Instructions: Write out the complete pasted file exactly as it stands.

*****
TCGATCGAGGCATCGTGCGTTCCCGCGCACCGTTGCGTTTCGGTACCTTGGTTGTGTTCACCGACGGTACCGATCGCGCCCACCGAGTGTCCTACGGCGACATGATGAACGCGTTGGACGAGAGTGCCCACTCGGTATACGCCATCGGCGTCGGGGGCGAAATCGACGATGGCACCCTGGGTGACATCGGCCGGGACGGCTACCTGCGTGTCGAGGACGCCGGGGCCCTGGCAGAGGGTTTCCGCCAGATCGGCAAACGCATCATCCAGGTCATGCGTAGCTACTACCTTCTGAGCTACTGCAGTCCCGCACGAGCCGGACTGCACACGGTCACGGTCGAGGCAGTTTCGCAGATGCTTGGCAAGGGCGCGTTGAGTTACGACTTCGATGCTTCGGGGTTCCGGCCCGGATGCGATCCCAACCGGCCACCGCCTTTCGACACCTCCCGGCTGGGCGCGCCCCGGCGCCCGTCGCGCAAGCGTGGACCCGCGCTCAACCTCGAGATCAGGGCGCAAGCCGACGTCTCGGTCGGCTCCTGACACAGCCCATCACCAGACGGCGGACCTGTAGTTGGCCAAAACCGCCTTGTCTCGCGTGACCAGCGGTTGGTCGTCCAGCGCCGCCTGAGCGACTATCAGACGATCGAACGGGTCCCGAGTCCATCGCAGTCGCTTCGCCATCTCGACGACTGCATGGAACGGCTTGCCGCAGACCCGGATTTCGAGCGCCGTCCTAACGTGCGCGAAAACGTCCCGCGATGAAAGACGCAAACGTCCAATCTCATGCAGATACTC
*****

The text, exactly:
TCGATCGAGGCATCGTGCGTTCCCGCGCACCGTTGCGTTTCGGTACCTTGGTTGTGTTCACCGACGGTACCGATCGCGCCCACCGAGTGTCCTACGGCGACATGATGAACGCGTTGGACGAGAGTGCCCACTCGGTATACGCCATCGGCGTCGGGGGCGAAATCGACGATGGCACCCTGGGTGACATCGGCCGGGACGGCTACCTGCGTGTCGAGGACGCCGGGGCCCTGGCAGAGGGTTTCCGCCAGATCGGCAAACGCATCATCCAGGTCATGCGTAGCTACTACCTTCTGAGCTACTGCAGTCCCGCACGAGCCGGACTGCACACGGTCACGGTCGAGGCAGTTTCGCAGATGCTTGGCAAGGGCGCGTTGAGTTACGACTTCGATGCTTCGGGGTTCCGGCCCGGATGCGATCCCAACCGGCCACCGCCTTTCGACACCTCCCGGCTGGGCGCGCCCCGGCGCCCGTCGCGCAAGCGTGGACCCGCGCTCAACCTCGAGATCAGGGCGCAAGCCGACGTCTCGGTCGGCTCCTGACACAGCCCATCACCAGACGGCGGACCTGTAGTTGGCCAAAACCGCCTTGTCTCGCGTGACCAGCGGTTGGTCGTCCAGCGCCGCCTGAGCGACTATCAGACGATCGAACGGGTCCCGAGTCCATCGCAGTCGCTTCGCCATCTCGACGACTGCATGGAACGGCTTGCCGCAGACCCGGATTTCGAGCGCCGTCCTAACGTGCGCGAAAACGTCCCGCGATGAAAGACGCAAACGTCCAATCTCATGCAGATACTC